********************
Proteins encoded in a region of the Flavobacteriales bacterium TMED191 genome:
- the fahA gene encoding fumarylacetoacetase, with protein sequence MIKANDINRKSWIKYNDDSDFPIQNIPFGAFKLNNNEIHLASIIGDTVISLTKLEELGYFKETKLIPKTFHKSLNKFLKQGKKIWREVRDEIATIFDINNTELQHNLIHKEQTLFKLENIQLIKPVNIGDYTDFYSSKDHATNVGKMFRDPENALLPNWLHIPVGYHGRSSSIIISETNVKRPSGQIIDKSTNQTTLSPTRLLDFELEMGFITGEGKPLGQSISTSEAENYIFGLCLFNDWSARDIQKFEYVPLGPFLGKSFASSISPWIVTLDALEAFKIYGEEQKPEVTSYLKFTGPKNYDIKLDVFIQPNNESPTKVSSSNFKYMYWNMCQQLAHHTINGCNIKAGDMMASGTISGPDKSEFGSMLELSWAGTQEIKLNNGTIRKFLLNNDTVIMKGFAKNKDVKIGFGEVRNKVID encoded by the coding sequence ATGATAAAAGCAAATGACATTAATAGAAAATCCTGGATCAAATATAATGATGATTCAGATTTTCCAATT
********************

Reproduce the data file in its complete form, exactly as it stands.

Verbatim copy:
Proteins encoded in a region of the Flavobacteriales bacterium TMED191 genome:
- the fahA gene encoding fumarylacetoacetase, with protein sequence MIKANDINRKSWIKYNDDSDFPIQNIPFGAFKLNNNEIHLASIIGDTVISLTKLEELGYFKETKLIPKTFHKSLNKFLKQGKKIWREVRDEIATIFDINNTELQHNLIHKEQTLFKLENIQLIKPVNIGDYTDFYSSKDHATNVGKMFRDPENALLPNWLHIPVGYHGRSSSIIISETNVKRPSGQIIDKSTNQTTLSPTRLLDFELEMGFITGEGKPLGQSISTSEAENYIFGLCLFNDWSARDIQKFEYVPLGPFLGKSFASSISPWIVTLDALEAFKIYGEEQKPEVTSYLKFTGPKNYDIKLDVFIQPNNESPTKVSSSNFKYMYWNMCQQLAHHTINGCNIKAGDMMASGTISGPDKSEFGSMLELSWAGTQEIKLNNGTIRKFLLNNDTVIMKGFAKNKDVKIGFGEVRNKVID encoded by the coding sequence ATGATAAAAGCAAATGACATTAATAGAAAATCCTGGATCAAATATAATGATGATTCAGATTTTCCAATT